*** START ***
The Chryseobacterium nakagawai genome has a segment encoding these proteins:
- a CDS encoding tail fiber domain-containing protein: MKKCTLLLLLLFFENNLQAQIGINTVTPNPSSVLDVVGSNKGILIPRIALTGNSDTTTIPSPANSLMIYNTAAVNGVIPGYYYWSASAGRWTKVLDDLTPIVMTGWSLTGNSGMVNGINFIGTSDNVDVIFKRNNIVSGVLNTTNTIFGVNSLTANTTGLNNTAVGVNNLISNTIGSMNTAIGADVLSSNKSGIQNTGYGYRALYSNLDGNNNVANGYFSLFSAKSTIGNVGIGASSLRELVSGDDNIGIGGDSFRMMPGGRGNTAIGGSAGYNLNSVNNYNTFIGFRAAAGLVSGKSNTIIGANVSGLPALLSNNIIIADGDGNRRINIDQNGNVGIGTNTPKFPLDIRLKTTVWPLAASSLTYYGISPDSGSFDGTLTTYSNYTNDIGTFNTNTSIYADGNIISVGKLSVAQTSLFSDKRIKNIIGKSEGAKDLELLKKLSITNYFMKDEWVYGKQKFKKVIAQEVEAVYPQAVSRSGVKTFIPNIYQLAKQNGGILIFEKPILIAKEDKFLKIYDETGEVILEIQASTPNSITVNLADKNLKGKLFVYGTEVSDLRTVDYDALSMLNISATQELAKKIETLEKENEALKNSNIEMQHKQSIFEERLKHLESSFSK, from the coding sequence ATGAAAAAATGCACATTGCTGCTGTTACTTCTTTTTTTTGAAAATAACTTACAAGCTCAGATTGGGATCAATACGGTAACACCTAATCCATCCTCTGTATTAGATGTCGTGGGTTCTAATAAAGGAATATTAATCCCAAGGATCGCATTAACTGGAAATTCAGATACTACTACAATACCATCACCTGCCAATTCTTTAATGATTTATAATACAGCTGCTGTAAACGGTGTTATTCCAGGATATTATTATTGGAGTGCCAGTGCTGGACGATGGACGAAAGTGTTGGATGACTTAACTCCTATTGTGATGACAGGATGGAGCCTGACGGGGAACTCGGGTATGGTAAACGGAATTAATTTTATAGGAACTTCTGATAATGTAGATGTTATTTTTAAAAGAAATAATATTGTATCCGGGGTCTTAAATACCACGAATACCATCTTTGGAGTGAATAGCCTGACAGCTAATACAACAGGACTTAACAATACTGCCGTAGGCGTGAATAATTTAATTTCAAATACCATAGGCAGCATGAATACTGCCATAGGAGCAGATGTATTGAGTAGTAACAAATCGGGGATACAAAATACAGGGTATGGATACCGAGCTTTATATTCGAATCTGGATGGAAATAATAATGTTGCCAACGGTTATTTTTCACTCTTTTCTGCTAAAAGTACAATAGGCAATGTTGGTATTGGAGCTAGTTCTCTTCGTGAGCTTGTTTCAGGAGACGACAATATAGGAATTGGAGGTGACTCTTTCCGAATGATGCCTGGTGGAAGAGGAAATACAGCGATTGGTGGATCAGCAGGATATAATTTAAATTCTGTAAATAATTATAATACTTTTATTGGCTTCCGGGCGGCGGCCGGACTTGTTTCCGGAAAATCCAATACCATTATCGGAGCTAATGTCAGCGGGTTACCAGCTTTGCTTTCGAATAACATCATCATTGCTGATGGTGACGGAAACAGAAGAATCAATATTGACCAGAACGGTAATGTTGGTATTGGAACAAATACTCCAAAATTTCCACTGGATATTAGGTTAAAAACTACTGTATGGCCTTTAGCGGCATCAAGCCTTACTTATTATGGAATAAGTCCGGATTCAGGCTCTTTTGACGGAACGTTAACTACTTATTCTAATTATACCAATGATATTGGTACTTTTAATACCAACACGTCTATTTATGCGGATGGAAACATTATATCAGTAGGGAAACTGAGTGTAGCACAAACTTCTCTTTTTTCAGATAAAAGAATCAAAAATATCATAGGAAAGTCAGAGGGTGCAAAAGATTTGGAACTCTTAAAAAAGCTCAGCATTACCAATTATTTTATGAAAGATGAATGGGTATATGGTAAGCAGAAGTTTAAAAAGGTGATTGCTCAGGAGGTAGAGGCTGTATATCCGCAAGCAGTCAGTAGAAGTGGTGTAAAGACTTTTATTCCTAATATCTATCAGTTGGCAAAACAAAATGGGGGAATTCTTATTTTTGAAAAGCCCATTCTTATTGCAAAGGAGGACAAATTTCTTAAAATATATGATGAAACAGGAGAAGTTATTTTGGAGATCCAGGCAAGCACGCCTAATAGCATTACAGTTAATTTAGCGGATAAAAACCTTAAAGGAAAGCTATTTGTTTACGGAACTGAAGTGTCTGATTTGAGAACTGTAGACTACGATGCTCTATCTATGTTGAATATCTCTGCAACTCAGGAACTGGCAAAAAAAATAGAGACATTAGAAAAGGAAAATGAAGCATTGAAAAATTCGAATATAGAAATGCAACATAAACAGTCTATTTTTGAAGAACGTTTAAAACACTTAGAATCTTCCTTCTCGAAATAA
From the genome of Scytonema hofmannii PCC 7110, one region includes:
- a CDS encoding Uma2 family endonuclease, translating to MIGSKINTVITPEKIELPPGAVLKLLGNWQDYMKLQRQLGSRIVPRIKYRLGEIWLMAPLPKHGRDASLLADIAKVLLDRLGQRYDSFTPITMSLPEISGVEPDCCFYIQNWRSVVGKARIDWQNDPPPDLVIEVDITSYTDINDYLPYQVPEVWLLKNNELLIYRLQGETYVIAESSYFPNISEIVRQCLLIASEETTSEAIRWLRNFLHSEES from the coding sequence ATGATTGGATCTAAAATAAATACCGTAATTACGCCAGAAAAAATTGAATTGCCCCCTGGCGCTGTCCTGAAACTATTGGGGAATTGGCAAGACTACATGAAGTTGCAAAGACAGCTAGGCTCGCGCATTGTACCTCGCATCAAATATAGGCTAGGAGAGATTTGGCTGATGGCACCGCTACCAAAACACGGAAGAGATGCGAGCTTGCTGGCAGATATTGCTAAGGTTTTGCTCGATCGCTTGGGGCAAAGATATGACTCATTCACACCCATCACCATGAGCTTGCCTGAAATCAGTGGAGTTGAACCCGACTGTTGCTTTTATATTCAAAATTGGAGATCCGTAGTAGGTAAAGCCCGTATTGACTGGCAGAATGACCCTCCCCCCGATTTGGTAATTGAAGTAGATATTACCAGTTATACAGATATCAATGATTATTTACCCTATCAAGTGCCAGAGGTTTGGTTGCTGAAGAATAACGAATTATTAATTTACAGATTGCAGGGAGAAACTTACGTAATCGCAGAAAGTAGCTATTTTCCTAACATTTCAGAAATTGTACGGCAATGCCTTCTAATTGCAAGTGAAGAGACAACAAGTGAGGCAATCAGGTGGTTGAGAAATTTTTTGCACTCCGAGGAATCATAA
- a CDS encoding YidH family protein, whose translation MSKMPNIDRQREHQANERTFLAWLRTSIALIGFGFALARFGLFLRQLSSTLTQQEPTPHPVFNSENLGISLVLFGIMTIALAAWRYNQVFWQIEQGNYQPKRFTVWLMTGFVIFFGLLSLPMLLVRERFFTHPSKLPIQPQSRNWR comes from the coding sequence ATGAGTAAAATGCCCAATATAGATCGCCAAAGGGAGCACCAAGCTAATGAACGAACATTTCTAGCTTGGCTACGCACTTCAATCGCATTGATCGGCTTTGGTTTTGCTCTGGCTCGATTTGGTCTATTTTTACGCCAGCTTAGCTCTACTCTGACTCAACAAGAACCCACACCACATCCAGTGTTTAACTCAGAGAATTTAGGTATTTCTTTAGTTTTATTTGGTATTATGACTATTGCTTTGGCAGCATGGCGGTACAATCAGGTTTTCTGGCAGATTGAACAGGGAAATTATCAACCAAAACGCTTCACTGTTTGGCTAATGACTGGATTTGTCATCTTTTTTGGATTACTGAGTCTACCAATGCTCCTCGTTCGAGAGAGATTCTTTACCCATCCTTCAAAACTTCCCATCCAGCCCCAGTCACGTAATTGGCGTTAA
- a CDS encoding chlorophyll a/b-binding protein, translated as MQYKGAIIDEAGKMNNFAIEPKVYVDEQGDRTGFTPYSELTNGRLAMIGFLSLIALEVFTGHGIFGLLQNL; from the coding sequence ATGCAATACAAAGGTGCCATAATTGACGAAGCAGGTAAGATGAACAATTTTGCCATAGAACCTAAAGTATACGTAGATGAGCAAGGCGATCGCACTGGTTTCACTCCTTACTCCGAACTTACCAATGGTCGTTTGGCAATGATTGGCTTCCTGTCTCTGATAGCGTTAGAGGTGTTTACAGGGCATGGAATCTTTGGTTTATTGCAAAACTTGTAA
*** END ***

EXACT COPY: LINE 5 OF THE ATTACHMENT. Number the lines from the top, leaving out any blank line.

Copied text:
- a CDS encoding YidH family protein, whose translation MSKMPNIDRQREHQANERTFLAWLRTSIALIGFGFALARFGLFLRQLSSTLTQQEPTPHPVFNSENLGISLVLFGIMTIALAAWRYNQVFWQIEQGNYQPKRFTVWLMTGFVIFFGLLSLPMLLVRERFFTHPSKLPIQPQSRNWR comes from the coding sequence ATGAGTAAAATGCCCAATATAGATCGCCAAAGGGAGCACCAAGCTAATGAACGAACATTTCTAGCTTGGCTACGCACTTCAATCGCATTGATCGGCTTTGGTTTTGCTCTGGCTCGATTTGGTCTATTTTTACGCCAGCTTAGCTCTACTCTGACTCAACAAGAACCCACACCACATCCAGTGTTTAACTCAGAGAATTTAGGTATTTCTTTAGTTTTATTTGGTATTATGACTATTGCTTTGGCAGCATGGCGGTACAATCAGGTTTTCTGGCAGATTGAACAGGGAAATTATCAACCAAAACGCTTCACTGTTTGGCTAATGACTGGATTTGTCATCTTTTTTGGATTACTGAGTCTACCAATGCTCCTCGTTCGAGAGAGATTCTTTACCCATCCTTCAAAACTTCCCATCCAGCCCCAGTCACGTAATTGGCGTTAA